I was talking to an assistant principal friend from a neighboring district who was telling me some funny stories from her middle school experience.
She said her own mom and dad like to ask her to tell stories from school. When she finishes, her dad, a retired policeman will say, “And to think you do all that without a gun.”
I don’t want to get into the politics of whether or not public educators should carry guns. I will go on record as saying I never want to carry one. Even in my younger years when I would occasionally hunt, I always felt lucky to make it back without hurting myself or someone else. I am just too forgetful and careless with a firearm to be trusted to carry one around.
But that is beside the point. Except in rare occasions, school leaders don’t need a gun to get the job done. Ours involve the “soft” skills of communicating, negotiating, instruction, and decision-making as well as the “hard” skills of managing reports, policies, new state laws, and master schedules.
Last Friday was one of those days where my list of to-do’s required both soft and hard skills. Here’s a quick run-down:
1. I was the administrator at two IEP meetings (team meetings with special services students, their parents, a special education teacher, a school psychometrist, and a special services teacher.)
2. I helped two students applying for state arts awards, and wrote a recommendation letter on the spot for one who was afraid that a pending snow day might put him out of school on the date it was to be postmarked.
3. I managed disciplinary action that required a parent meeting and conversation with our student resource officer.
4. I announced our students of the month and took photos to share with parents in a weekly email update I sent out.
5. We have a student who asks once a week if he can perform dance moves during lunch. So I helped him by playing some Michael Jackson music through the lunch room speakers. It was a hit.
6. I talked to a parent by phone who was having issues with a pending court situation.
7. I answered emails with requests for meetings, buses, maintenance, and questions on policy and handbook changes for next year.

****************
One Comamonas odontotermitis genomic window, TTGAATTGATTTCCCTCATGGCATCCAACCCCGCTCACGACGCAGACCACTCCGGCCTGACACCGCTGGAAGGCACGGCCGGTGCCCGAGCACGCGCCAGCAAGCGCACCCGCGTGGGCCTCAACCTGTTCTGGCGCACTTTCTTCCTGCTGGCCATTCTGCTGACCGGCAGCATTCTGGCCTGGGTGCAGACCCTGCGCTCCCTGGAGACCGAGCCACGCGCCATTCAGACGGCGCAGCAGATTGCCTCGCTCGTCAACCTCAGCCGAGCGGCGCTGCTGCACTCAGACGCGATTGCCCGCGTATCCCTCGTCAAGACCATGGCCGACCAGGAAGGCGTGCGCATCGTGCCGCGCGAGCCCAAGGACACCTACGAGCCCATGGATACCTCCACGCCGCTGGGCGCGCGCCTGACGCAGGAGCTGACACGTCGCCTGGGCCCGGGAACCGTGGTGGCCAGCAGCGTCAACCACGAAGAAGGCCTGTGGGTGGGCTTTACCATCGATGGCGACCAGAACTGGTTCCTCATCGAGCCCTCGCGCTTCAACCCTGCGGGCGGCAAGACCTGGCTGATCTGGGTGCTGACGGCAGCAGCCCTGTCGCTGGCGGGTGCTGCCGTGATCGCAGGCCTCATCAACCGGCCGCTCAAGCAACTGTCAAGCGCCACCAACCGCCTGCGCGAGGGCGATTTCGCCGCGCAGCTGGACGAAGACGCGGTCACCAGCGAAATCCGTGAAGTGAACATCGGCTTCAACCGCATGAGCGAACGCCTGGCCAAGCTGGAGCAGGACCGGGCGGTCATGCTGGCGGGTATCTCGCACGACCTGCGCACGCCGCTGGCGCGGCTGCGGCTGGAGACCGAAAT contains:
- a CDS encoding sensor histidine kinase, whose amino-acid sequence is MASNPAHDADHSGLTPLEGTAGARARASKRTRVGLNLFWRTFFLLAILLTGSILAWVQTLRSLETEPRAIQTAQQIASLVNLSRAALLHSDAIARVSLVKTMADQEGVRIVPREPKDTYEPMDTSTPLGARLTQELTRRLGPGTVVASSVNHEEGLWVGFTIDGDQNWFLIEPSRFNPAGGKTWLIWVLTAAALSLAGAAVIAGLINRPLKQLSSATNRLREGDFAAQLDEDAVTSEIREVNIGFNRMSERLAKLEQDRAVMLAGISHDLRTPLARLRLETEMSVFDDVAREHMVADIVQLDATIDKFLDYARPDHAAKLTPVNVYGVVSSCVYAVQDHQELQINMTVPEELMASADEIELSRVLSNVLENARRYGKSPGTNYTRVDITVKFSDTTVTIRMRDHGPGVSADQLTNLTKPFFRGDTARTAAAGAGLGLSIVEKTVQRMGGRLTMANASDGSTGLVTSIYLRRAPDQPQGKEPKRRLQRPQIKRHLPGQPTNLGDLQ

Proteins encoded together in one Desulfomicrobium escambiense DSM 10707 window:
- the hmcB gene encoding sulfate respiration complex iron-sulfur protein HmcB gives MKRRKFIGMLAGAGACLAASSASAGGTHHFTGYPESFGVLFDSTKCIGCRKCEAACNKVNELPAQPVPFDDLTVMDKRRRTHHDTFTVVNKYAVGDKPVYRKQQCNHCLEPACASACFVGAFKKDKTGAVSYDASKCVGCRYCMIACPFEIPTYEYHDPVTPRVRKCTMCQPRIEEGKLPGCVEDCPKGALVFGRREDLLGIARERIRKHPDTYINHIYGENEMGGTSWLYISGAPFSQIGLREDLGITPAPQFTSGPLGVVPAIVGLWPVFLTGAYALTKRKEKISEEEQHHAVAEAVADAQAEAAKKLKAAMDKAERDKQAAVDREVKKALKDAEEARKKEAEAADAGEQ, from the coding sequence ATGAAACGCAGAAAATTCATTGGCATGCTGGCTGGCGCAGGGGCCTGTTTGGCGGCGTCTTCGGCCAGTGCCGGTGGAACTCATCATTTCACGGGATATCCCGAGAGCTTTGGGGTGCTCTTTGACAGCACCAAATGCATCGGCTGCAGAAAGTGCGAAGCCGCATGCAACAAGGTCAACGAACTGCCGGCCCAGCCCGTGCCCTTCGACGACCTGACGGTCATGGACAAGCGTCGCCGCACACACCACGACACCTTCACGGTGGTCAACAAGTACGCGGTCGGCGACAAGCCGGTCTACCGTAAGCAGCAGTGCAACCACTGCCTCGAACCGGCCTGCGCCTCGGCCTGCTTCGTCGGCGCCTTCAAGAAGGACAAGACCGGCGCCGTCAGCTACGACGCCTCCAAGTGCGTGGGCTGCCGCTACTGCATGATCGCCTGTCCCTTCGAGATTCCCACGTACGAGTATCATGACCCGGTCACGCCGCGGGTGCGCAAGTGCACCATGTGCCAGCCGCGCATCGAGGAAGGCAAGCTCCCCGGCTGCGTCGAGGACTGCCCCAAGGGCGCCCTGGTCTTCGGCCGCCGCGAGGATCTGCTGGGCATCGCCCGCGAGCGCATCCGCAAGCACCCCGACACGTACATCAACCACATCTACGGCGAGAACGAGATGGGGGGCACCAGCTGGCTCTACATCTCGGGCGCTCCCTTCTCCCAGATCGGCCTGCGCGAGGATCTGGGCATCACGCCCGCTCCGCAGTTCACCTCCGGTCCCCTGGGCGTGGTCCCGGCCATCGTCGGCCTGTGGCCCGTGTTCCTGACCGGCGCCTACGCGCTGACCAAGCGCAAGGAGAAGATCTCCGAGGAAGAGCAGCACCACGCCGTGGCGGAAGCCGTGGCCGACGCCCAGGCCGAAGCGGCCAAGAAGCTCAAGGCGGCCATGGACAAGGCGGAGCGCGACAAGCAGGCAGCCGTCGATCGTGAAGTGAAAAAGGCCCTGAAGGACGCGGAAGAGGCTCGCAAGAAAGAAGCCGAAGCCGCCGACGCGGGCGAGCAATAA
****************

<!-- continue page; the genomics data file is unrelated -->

8. I managed another disciplinary action that required scheduling a meeting to discuss out-of-school services for a student.
Unfortunately, all of this meant I was unable to be in any classrooms. Thankfully, I had already completed three teacher observations during the week, so I was still on schedule.
After school, I reviewed a 6-inch binder of materials and documents our school will have reviewed next week by the state regional accreditation officer. And that evening, I attended the funeral of a retired teacher who was also a beloved friend.
All of this was accomplished without a gun.
But one the most entertaining parts of my day–the part that reminded me why I like what I do–came at the very start of the day:
I have a special student who visits me almost every morning before school starts. He likes to say hello. He has some specific disabilities I am not at liberty to explain.
Friday, he stopped by while I was reviewing time sheets and other papers I sign every morning before they are sent to the business office.
As he always does, he started talking without any social introduction:
“This morning I got hit by a lucky raindrop.”
“Really,” I replied, looking up from my papers.
“Yes,” he went on, “I was walking out of my house thinking patriotic thoughts about the flag and star-spangled banner. And just then a drop of rain fell on my face right here below my eye.” He paused and demonstrated. “It was like I was crying. It was such an awesome moment.”
And then he paused and held up a Coke bottle. The day before, he had seen it on a shelf in my office. It was an empty bottle with labeling in Spanish that my daughter had brought to show her Spanish teacher. He had asked me then if he could have it, and I told him he could if he was careful with it.
Now he was standing here holding it up. “This Coke bottle is now my lucky bottle. Everything that is happening to me seems so lucky. Like that raindrop.”
He smiled. I smiled. And then he exited to go get breakfast in the commons.
What a job, I thought.
Perhaps, like me, your day requires a good deal of soft and hard skills. Both are important. Deadlines, policies, and structure may drive your organizational outcomes. But listening, encouraging, and connecting with others will drive the emotional morale of your school.
As you hit the crunch time of second semester, don’t forget that at the end of the day, the hidden parts of your job may or may not be remembered by others.
But through it all, whether you are dealing with a matter requiring police presence, helping a student applying for an award, or simply being there for someone who needs to talk, it’s the combination of all those hard and soft skills that make a difference in the lives of others.
And to think, you do it all without a gun.
Now It’s Your Turn:
All of us have moments throughout the day that we need to remember when times get tough. I would love to hear some stories from your day that make your job entertaining or meaningful. Share with the rest of us.
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